Author(s): Raghu Gopal
Most current messaging applications, such as WhatsApp, Facebook Messenger, iMessage and Signal, offer subscribers an alternative to SMS, letting them bypass operator networks when on Wi-Fi or only use some bits of cellular data. This has diluted the relationship between mobile operators and their customers.
Since 1992, operators around the globe have offered SMS, even as basic handsets were replaced by smartphones. While their messaging services evolved slowly to allow longer messages and multimedia content, the world around them moved much faster, making this system seem outdated to most modern-day mobile customers.
Operators have been working to address this by implementing the next generation of the Rich Communication Services (RCS) messaging standard. RCS has been adopted in drips and drabs, but has seen stronger momentum in recent years. Now, T-Mobile US is throwing support behind the protocol. The self-dubbed Un-carrier announced it will offer the RCS Universal Profile to "select" Android devices, starting with Samsung's Galaxy S7 and Galaxy S7 edge, two very popular smartphones. Despite being two years old, these handsets continue to make up a significant portion of operators' Android subscriber numbers.
The Universal Profile is a specification that outlines a set of advanced calling and messaging features, and how communication services should be built to enable those features. It's backed by a large and growing ecosystem encompassing more than 60 organisations, all of which have committed to supporting a single implementation of the Universal Profile standard to accelerate the availability of advanced communications.
RCS supports picture messages up to 10 MB in size, group chats, location sharing, video calling and file sharing, all features that users would expect to find in modern communication systems. RCS has been in the works since 2007, standardized through the GSMA, but adoption has been slow and haphazard. Various mobile phone operators have offered their own versions of the service, typically called "advanced messaging" or similar, but they haven't always been interoperable, which has prevented the network effect from kicking in. One company that has been addressing the challenge of cooperation between operators is Google; the online giant is viewed as the champion for the RCS cause (see Spark of Life for Rich Communication).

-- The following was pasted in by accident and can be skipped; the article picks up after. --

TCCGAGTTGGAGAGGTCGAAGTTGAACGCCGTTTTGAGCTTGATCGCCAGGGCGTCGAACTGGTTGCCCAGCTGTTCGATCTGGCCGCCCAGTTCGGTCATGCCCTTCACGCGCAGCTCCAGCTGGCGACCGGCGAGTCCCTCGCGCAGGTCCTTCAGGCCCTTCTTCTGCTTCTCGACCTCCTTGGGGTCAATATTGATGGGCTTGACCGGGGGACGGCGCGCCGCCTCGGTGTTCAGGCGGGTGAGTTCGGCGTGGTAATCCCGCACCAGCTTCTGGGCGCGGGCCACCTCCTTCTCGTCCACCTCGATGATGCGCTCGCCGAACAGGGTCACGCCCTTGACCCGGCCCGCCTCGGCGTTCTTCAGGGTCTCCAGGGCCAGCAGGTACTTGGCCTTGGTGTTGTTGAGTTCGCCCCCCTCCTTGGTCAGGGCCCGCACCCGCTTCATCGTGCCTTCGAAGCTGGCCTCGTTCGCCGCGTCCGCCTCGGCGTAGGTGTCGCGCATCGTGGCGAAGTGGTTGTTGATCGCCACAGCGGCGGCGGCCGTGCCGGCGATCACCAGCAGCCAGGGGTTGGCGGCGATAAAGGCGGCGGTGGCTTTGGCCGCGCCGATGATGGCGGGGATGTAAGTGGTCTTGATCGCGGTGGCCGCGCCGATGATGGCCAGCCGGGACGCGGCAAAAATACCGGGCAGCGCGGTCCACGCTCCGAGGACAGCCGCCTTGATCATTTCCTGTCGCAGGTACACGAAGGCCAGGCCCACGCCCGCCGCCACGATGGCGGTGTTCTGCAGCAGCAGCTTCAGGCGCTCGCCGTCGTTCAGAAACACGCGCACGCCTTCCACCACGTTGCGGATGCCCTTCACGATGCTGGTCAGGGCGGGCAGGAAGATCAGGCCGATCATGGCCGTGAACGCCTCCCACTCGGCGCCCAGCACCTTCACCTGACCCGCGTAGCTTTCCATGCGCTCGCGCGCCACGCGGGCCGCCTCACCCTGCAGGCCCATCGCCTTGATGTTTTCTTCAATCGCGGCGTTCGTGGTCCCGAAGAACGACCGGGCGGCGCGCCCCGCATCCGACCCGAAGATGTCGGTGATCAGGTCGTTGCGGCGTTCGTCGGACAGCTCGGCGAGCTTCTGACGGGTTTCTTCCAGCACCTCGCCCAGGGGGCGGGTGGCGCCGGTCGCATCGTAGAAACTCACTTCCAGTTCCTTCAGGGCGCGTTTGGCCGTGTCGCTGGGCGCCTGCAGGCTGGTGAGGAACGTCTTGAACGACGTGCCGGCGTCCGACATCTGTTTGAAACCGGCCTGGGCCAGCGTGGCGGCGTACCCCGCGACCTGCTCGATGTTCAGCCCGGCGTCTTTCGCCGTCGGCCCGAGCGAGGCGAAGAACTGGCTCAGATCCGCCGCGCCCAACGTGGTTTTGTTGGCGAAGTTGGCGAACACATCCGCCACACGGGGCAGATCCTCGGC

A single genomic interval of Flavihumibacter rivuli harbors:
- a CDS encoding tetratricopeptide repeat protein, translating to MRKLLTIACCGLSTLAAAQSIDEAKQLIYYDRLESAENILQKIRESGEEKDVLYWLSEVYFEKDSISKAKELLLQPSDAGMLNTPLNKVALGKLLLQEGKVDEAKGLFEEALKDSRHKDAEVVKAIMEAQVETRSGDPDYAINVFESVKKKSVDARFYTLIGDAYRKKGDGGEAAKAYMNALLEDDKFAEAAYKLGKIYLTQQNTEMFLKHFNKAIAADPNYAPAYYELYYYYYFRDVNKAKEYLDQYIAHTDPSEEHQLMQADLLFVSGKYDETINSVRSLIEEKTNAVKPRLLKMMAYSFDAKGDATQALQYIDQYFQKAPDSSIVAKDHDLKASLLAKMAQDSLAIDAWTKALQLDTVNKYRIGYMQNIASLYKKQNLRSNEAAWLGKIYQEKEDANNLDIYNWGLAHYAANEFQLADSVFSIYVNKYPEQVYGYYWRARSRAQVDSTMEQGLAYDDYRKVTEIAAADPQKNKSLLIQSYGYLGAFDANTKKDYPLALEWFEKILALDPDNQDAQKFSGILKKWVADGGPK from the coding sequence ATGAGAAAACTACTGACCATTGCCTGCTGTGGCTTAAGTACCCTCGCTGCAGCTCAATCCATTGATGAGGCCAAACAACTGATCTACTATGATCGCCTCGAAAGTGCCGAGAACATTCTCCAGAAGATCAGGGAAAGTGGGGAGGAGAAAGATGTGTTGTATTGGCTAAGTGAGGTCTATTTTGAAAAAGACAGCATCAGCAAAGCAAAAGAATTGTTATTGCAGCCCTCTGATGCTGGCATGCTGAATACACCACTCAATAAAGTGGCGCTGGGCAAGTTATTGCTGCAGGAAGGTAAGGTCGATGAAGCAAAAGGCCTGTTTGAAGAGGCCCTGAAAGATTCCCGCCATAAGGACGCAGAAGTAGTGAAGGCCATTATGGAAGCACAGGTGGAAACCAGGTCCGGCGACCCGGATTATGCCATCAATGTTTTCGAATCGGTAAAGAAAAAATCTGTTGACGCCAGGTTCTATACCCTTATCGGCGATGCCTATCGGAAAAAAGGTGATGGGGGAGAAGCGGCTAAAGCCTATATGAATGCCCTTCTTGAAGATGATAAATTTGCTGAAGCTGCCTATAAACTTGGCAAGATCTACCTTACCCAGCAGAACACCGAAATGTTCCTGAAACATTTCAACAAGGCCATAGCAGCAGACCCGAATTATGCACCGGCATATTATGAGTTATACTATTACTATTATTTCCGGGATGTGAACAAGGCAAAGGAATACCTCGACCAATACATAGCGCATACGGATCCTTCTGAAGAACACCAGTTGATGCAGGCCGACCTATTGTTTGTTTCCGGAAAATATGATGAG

Several factors need to be aligned for customers to enjoy the full RCS messaging experience: the protocol needs to be adopted by their mobile operator, and by the handsets of the sender and recipient, otherwise RCS messages will revert to SMS.
US carriers, Sprint and T-Mobile, have announced support for the Universal Profile; AT&T and Verizon have agreed to the RCS standard, but they have yet to provide a timeline for roll-out. RCS offers operators a chance to avoid becoming simple bit pipes providing the Internet access for other service providers to exploit.